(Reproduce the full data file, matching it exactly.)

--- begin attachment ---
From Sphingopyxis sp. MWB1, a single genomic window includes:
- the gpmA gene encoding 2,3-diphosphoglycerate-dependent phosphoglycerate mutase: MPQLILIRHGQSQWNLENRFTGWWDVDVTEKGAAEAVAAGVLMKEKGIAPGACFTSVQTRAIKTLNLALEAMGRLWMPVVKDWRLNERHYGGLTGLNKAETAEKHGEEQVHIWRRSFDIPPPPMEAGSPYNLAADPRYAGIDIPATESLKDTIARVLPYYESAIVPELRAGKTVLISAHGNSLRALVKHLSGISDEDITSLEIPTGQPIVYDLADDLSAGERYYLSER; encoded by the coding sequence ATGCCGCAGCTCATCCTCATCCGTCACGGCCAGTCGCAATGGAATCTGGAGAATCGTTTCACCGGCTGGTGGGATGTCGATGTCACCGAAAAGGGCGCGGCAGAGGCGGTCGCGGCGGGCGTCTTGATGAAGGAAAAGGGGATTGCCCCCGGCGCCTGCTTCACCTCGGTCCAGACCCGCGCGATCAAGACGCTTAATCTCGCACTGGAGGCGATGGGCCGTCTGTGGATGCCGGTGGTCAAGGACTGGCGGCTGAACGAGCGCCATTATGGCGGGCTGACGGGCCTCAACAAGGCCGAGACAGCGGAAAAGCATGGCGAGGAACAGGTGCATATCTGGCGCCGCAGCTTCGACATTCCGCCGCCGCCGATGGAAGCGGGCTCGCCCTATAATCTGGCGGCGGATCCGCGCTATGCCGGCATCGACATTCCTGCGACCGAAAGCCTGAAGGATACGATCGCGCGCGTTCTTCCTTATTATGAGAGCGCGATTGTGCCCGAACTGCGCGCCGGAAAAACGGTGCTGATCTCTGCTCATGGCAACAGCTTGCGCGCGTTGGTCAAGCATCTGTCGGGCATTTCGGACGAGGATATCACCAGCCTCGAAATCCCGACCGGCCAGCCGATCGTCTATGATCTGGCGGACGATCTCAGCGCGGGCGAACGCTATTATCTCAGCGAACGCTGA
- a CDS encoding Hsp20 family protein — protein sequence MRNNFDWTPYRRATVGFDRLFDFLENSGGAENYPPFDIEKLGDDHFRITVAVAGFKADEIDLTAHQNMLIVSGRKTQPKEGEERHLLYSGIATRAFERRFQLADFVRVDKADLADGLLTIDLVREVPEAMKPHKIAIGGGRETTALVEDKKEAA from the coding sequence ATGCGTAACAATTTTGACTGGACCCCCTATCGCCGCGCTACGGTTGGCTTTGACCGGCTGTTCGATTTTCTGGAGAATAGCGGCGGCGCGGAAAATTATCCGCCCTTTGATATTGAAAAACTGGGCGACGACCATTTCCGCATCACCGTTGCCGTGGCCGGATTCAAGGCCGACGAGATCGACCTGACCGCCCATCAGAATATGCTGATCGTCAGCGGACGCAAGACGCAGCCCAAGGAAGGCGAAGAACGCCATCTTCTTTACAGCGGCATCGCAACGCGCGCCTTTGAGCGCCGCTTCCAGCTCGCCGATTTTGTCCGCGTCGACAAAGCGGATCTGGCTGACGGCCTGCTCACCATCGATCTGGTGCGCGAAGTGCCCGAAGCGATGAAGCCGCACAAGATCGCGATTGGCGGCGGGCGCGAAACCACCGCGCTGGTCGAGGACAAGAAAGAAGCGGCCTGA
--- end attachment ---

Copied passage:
From Sphingopyxis sp. MWB1, a single genomic window includes:
- the gpmA gene encoding 2,3-diphosphoglycerate-dependent phosphoglycerate mutase: MPQLILIRHGQSQWNLENRFTGWWDVDVTEKGAAEAVAAGVLMKEKGIAPGACFTSVQTRAIKTLNLALEAMGRLWMPVVKDWRLNERHYGGLTGLNKAETAEKHGEEQVHIWRRSFDIPPPPMEAGSPYNLAADPRYAGIDIPATESLKDTIARVLPYYESAIVPELRAGKTVLISAHGNSLRALVKHLSGISDEDITSLEIPTGQPIVYDLADDLSAGERYYLSER; encoded by the coding sequence ATGCCGCAGCTCATCCTCATCCGTCACGGCCAGTCGCAATGGAATCTGGAGAATCGTTTCACCGGCTGGTGGGATGTCGATGTCACCGAAAAGGGCGCGGCAGAGGCGGTCGCGGCGGGCGTCTTGATGAAGGAAAAGGGGATTGCCCCCGGCGCCTGCTTCACCTCGGTCCAGACCCGCGCGATCAAGACGCTTAATCTCGCACTGGAGGCGATGGGCCGTCTGTGGATGCCGGTGGTCAAGGACTGGCGGCTGAACGAGCGCCATTATGGCGGGCTGACGGGCCTCAACAAGGCCGAGACAGCGGAAAAGCATGGCGAGGAACAGGTGCATATCTGGCGCCGCAGCTTCGACATTCCGCCGCCGCCGATGGAAGCGGGCTCGCCCTATAATCTGGCGGCGGATCCGCGCTATGCCGGCATCGACATTCCTGCGACCGAAAGCCTGAAGGATACGATCGCGCGCGTTCTTCCTTATTATGAGAGCGCGATTGTGCCCGAACTGCGCGCCGGAAAAACGGTGCTGATCTCTGCTCATGGCAACAGCTTGCGCGCGTTGGTCAAGCATCTGTCGGGCATTTCGGACGAGGATATCACCAGCCTCGAAATCCCGACCGGCCAGCCGATCGTCTATGATCTGGCGGACGATCTCAGCGCGGGCGAACGCTATTATCTCAGCGAACGCTGA
- a CDS encoding Hsp20 family protein — protein sequence MRNNFDWTPYRRATVGFDRLFDFLENSGGAENYPPFDIEKLGDDHFRITVAVAGFKADEIDLTAHQNMLIVSGRKTQPKEGEERHLLYSGIATRAFERRFQLADFVRVDKADLADGLLTIDLVREVPEAMKPHKIAIGGGRETTALVEDKKEAA from the coding sequence ATGCGTAACAATTTTGACTGGACCCCCTATCGCCGCGCTACGGTTGGCTTTGACCGGCTGTTCGATTTTCTGGAGAATAGCGGCGGCGCGGAAAATTATCCGCCCTTTGATATTGAAAAACTGGGCGACGACCATTTCCGCATCACCGTTGCCGTGGCCGGATTCAAGGCCGACGAGATCGACCTGACCGCCCATCAGAATATGCTGATCGTCAGCGGACGCAAGACGCAGCCCAAGGAAGGCGAAGAACGCCATCTTCTTTACAGCGGCATCGCAACGCGCGCCTTTGAGCGCCGCTTCCAGCTCGCCGATTTTGTCCGCGTCGACAAAGCGGATCTGGCTGACGGCCTGCTCACCATCGATCTGGTGCGCGAAGTGCCCGAAGCGATGAAGCCGCACAAGATCGCGATTGGCGGCGGGCGCGAAACCACCGCGCTGGTCGAGGACAAGAAAGAAGCGGCCTGA